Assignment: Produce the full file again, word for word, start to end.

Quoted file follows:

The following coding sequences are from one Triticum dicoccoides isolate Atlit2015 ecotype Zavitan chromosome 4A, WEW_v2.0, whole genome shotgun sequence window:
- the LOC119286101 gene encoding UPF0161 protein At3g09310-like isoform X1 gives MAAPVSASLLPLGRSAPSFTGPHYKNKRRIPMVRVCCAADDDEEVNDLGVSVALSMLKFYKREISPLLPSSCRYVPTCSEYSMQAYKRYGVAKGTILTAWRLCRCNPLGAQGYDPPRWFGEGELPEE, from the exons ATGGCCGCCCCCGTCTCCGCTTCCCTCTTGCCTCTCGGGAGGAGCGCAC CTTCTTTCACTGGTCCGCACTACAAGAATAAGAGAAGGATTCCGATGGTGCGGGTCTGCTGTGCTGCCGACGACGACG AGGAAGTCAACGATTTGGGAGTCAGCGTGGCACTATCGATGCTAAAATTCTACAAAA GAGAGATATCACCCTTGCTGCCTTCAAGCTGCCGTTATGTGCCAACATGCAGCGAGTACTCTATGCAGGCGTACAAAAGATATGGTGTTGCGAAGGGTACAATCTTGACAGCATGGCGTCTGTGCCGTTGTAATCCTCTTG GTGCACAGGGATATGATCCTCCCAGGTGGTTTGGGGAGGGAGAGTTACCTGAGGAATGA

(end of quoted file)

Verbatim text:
The following coding sequences are from one Triticum dicoccoides isolate Atlit2015 ecotype Zavitan chromosome 4A, WEW_v2.0, whole genome shotgun sequence window:
- the LOC119286101 gene encoding UPF0161 protein At3g09310-like isoform X1 gives MAAPVSASLLPLGRSAPSFTGPHYKNKRRIPMVRVCCAADDDEEVNDLGVSVALSMLKFYKREISPLLPSSCRYVPTCSEYSMQAYKRYGVAKGTILTAWRLCRCNPLGAQGYDPPRWFGEGELPEE, from the exons ATGGCCGCCCCCGTCTCCGCTTCCCTCTTGCCTCTCGGGAGGAGCGCAC CTTCTTTCACTGGTCCGCACTACAAGAATAAGAGAAGGATTCCGATGGTGCGGGTCTGCTGTGCTGCCGACGACGACG AGGAAGTCAACGATTTGGGAGTCAGCGTGGCACTATCGATGCTAAAATTCTACAAAA GAGAGATATCACCCTTGCTGCCTTCAAGCTGCCGTTATGTGCCAACATGCAGCGAGTACTCTATGCAGGCGTACAAAAGATATGGTGTTGCGAAGGGTACAATCTTGACAGCATGGCGTCTGTGCCGTTGTAATCCTCTTG GTGCACAGGGATATGATCCTCCCAGGTGGTTTGGGGAGGGAGAGTTACCTGAGGAATGA